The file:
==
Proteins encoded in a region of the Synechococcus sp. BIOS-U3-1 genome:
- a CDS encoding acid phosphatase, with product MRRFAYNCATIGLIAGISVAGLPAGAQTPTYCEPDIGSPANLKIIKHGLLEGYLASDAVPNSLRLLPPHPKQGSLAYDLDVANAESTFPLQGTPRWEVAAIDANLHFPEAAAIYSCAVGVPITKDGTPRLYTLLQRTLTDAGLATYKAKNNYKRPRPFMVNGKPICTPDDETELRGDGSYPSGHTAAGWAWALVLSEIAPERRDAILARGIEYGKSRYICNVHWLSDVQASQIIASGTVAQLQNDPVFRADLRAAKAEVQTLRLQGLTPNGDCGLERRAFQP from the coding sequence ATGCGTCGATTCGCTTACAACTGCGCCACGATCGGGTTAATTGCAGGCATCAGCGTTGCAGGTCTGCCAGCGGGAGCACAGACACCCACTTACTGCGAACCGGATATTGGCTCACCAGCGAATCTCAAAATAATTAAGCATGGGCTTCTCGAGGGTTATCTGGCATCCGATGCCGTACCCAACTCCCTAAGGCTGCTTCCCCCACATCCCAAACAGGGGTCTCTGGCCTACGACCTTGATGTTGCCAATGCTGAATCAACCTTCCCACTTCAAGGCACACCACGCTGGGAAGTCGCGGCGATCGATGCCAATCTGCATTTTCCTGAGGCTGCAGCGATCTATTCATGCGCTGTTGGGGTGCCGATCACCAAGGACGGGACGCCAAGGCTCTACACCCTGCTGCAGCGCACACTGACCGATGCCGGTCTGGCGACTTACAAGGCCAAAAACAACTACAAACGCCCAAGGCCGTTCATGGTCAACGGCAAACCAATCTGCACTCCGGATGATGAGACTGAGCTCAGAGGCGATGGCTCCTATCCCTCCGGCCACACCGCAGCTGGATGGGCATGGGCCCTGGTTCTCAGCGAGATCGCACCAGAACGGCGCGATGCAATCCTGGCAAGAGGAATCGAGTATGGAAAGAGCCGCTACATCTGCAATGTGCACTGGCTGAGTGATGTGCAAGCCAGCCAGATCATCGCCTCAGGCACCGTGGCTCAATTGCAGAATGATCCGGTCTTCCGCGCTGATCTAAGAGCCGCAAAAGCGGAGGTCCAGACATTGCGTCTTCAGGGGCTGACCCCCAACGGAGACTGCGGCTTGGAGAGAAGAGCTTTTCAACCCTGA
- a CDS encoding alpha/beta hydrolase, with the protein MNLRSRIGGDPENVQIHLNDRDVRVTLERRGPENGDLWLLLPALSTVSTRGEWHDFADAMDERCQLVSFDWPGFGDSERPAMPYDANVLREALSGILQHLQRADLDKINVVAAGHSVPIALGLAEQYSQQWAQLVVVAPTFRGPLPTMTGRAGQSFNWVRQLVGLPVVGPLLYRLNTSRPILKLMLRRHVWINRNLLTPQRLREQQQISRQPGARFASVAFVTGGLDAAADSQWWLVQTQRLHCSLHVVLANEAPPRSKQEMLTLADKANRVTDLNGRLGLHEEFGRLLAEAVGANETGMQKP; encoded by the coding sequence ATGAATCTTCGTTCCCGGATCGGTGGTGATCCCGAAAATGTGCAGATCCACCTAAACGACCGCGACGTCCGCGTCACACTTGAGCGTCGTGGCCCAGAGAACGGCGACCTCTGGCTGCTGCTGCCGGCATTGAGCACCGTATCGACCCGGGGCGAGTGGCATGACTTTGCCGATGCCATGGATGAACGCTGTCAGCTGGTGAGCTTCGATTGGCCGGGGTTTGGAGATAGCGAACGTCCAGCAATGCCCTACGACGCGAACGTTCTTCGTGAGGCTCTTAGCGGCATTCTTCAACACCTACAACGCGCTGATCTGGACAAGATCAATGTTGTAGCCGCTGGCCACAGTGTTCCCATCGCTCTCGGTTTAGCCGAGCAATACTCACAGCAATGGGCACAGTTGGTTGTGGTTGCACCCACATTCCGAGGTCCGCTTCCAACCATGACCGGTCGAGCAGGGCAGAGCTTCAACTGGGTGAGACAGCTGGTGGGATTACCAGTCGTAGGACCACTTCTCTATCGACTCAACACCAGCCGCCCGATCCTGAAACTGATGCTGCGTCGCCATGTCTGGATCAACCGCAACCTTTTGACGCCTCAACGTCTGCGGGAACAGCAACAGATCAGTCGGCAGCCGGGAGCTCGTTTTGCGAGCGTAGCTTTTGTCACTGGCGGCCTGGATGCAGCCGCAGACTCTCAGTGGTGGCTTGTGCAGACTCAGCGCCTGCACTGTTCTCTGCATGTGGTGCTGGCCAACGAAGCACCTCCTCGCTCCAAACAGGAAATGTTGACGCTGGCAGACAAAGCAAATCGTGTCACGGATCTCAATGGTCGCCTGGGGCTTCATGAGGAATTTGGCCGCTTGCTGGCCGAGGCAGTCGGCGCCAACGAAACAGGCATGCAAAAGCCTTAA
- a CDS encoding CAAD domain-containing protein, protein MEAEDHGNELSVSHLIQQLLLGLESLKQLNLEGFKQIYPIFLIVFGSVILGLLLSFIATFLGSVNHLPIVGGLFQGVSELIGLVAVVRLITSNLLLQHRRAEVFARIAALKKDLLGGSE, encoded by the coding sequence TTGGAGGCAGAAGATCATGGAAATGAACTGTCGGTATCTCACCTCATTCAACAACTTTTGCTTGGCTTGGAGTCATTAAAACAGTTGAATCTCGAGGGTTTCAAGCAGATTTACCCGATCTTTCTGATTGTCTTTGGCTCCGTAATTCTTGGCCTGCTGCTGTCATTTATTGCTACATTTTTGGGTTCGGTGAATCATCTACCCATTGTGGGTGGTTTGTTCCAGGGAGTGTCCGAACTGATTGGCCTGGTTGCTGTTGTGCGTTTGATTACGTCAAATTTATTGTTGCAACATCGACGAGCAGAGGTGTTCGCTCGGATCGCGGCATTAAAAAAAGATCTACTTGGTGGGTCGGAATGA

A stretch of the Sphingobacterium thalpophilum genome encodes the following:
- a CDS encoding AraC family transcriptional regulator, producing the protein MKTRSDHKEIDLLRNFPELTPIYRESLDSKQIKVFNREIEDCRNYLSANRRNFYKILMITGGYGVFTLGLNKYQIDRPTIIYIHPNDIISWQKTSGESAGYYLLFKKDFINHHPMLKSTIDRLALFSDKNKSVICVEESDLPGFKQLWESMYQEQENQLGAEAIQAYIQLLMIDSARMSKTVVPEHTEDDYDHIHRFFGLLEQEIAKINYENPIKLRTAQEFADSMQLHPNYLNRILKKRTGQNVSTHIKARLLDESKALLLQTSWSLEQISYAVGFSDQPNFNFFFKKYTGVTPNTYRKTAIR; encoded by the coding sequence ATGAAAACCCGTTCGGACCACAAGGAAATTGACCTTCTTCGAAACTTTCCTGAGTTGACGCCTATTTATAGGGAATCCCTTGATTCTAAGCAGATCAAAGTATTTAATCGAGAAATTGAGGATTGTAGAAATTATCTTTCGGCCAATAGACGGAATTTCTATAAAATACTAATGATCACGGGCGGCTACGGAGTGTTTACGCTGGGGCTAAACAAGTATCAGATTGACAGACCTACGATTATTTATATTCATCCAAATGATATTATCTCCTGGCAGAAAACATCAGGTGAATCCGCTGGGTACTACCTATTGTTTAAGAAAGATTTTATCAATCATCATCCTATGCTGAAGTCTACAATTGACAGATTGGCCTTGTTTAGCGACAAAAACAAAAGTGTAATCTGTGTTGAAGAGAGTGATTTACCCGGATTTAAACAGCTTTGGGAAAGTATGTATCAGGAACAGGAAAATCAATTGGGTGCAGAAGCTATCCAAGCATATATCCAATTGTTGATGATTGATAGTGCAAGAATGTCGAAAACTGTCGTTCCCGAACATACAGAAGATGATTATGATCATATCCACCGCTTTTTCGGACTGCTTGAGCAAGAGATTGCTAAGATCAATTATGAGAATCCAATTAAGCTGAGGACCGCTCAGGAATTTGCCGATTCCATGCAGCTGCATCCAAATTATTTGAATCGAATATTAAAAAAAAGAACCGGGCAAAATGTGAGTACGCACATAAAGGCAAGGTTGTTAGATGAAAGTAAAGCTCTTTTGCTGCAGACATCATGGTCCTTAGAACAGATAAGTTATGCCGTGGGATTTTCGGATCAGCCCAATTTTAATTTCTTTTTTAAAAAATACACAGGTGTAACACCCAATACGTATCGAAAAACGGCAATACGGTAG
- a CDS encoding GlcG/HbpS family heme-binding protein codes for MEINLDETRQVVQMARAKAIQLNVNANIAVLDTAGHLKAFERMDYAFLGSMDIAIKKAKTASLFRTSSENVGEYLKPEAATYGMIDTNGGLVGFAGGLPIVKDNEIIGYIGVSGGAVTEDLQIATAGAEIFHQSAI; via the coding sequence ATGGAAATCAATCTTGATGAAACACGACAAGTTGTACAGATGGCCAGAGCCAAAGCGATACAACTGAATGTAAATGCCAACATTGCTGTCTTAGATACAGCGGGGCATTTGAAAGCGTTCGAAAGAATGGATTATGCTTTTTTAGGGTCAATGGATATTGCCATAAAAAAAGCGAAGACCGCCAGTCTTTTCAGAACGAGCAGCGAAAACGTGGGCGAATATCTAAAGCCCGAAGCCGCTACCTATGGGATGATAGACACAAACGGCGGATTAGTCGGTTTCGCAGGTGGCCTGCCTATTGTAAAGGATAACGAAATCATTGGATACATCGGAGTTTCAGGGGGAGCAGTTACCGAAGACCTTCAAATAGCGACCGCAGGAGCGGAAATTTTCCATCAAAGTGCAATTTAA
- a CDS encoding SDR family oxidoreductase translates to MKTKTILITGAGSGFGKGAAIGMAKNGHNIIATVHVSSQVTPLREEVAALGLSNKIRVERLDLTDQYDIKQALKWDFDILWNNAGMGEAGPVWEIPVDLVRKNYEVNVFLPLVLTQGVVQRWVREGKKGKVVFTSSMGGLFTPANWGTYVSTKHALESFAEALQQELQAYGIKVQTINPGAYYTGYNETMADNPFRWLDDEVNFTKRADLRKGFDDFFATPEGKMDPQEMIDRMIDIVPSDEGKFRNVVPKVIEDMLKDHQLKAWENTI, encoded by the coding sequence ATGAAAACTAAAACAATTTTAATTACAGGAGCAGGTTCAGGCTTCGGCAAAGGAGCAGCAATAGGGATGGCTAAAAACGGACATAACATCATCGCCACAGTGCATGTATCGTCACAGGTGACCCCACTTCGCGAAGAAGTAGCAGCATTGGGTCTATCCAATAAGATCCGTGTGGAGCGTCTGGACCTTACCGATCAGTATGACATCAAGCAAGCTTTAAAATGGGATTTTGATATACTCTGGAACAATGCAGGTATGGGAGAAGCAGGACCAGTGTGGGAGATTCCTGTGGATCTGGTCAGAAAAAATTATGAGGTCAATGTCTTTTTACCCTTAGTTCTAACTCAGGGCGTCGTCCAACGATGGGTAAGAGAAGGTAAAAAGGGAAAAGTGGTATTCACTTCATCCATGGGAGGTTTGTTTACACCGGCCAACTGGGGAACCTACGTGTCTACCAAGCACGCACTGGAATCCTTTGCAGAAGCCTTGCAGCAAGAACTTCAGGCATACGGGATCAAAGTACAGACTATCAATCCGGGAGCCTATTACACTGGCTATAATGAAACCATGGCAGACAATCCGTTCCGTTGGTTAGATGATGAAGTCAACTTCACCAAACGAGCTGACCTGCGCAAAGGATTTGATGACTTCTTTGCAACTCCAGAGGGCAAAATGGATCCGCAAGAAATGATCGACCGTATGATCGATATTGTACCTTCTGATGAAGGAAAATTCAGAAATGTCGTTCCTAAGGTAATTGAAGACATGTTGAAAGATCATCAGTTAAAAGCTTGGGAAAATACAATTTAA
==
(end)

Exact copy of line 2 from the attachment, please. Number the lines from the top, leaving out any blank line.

- a CDS encoding acid phosphatase, with product MRRFAYNCATIGLIAGISVAGLPAGAQTPTYCEPDIGSPANLKIIKHGLLEGYLASDAVPNSLRLLPPHPKQGSLAYDLDVANAESTFPLQGTPRWEVAAIDANLHFPEAAAIYSCAVGVPITKDGTPRLYTLLQRTLTDAGLATYKAKNNYKRPRPFMVNGKPICTPDDETELRGDGSYPSGHTAAGWAWALVLSEIAPERRDAILARGIEYGKSRYICNVHWLSDVQASQIIASGTVAQLQNDPVFRADLRAAKAEVQTLRLQGLTPNGDCGLERRAFQP from the coding sequence ATGCGTCGATTCGCTTACAACTGCGCCACGATCGGGTTAATTGCAGGCATCAGCGTTGCAGGTCTGCCAGCGGGAGCACAGACACCCACTTACTGCGAACCGGATATTGGCTCACCAGCGAATCTCAAAATAATTAAGCATGGGCTTCTCGAGGGTTATCTGGCATCCGATGCCGTACCCAACTCCCTAAGGCTGCTTCCCCCACATCCCAAACAGGGGTCTCTGGCCTACGACCTTGATGTTGCCAATGCTGAATCAACCTTCCCACTTCAAGGCACACCACGCTGGGAAGTCGCGGCGATCGATGCCAATCTGCATTTTCCTGAGGCTGCAGCGATCTATTCATGCGCTGTTGGGGTGCCGATCACCAAGGACGGGACGCCAAGGCTCTACACCCTGCTGCAGCGCACACTGACCGATGCCGGTCTGGCGACTTACAAGGCCAAAAACAACTACAAACGCCCAAGGCCGTTCATGGTCAACGGCAAACCAATCTGCACTCCGGATGATGAGACTGAGCTCAGAGGCGATGGCTCCTATCCCTCCGGCCACACCGCAGCTGGATGGGCATGGGCCCTGGTTCTCAGCGAGATCGCACCAGAACGGCGCGATGCAATCCTGGCAAGAGGAATCGAGTATGGAAAGAGCCGCTACATCTGCAATGTGCACTGGCTGAGTGATGTGCAAGCCAGCCAGATCATCGCCTCAGGCACCGTGGCTCAATTGCAGAATGATCCGGTCTTCCGCGCTGATCTAAGAGCCGCAAAAGCGGAGGTCCAGACATTGCGTCTTCAGGGGCTGACCCCCAACGGAGACTGCGGCTTGGAGAGAAGAGCTTTTCAACCCTGA